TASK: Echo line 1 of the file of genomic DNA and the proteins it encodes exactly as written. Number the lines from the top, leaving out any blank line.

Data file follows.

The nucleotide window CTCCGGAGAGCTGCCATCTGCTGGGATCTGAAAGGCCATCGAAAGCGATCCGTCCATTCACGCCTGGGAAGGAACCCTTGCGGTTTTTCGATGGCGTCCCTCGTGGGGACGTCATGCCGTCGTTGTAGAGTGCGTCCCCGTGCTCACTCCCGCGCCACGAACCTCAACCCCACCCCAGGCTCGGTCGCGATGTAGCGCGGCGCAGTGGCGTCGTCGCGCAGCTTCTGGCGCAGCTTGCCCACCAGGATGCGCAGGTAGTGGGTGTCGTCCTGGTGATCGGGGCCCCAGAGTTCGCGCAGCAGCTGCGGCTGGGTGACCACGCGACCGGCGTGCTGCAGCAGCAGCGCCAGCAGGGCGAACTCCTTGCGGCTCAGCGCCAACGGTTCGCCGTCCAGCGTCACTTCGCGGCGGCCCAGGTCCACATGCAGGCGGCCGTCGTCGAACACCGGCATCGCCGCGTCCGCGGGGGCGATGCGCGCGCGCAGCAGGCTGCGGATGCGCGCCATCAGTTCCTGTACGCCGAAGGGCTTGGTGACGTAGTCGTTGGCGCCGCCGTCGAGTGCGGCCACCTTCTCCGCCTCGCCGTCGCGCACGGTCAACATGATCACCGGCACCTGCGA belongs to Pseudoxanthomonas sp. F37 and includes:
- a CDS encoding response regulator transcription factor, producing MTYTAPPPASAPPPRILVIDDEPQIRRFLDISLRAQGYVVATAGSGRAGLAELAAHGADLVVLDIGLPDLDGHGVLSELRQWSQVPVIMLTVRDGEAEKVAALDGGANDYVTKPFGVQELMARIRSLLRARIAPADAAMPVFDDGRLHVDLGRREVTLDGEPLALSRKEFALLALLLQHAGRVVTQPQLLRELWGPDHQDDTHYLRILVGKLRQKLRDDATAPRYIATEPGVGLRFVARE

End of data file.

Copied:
The nucleotide window CTCCGGAGAGCTGCCATCTGCTGGGATCTGAAAGGCCATCGAAAGCGATCCGTCCATTCACGCCTGGGAAGGAACCCTTGCGGTTTTTCGATGGCGTCCCTCGTGGGGACGTCATGCCGTCGTTGTAGAGTGCGTCCCCGTGCTCACTCCCGCGCCACGAACCTCAACCCCACCCCAGGCTCGGTCGCGATGTAGCGCGGCGCAGTGGCGTCGTCGCGCAGCTTCTGGCGCAGCTTGCCCACCAGGATGCGCAGGTAGTGGGTGTCGTCCTGGTGATCGGGGCCCCAGAGTTCGCGCAGCAGCTGCGGCTGGGTGACCACGCGACCGGCGTGCTGCAGCAGCAGCGCCAGCAGGGCGAACTCCTTGCGGCTCAGCGCCAACGGTTCGCCGTCCAGCGTCACTTCGCGGCGGCCCAGGTCCACATGCAGGCGGCCGTCGTCGAACACCGGCATCGCCGCGTCCGCGGGGGCGATGCGCGCGCGCAGCAGGCTGCGGATGCGCGCCATCAGTTCCTGTACGCCGAAGGGCTTGGTGACGTAGTCGTTGGCGCCGCCGTCGAGTGCGGCCACCTTCTCCGCCTCGCCGTCGCGCACGGTCAACATGATCACCGGCACCTGCGA belongs to Pseudoxanthomonas sp. F37 and includes: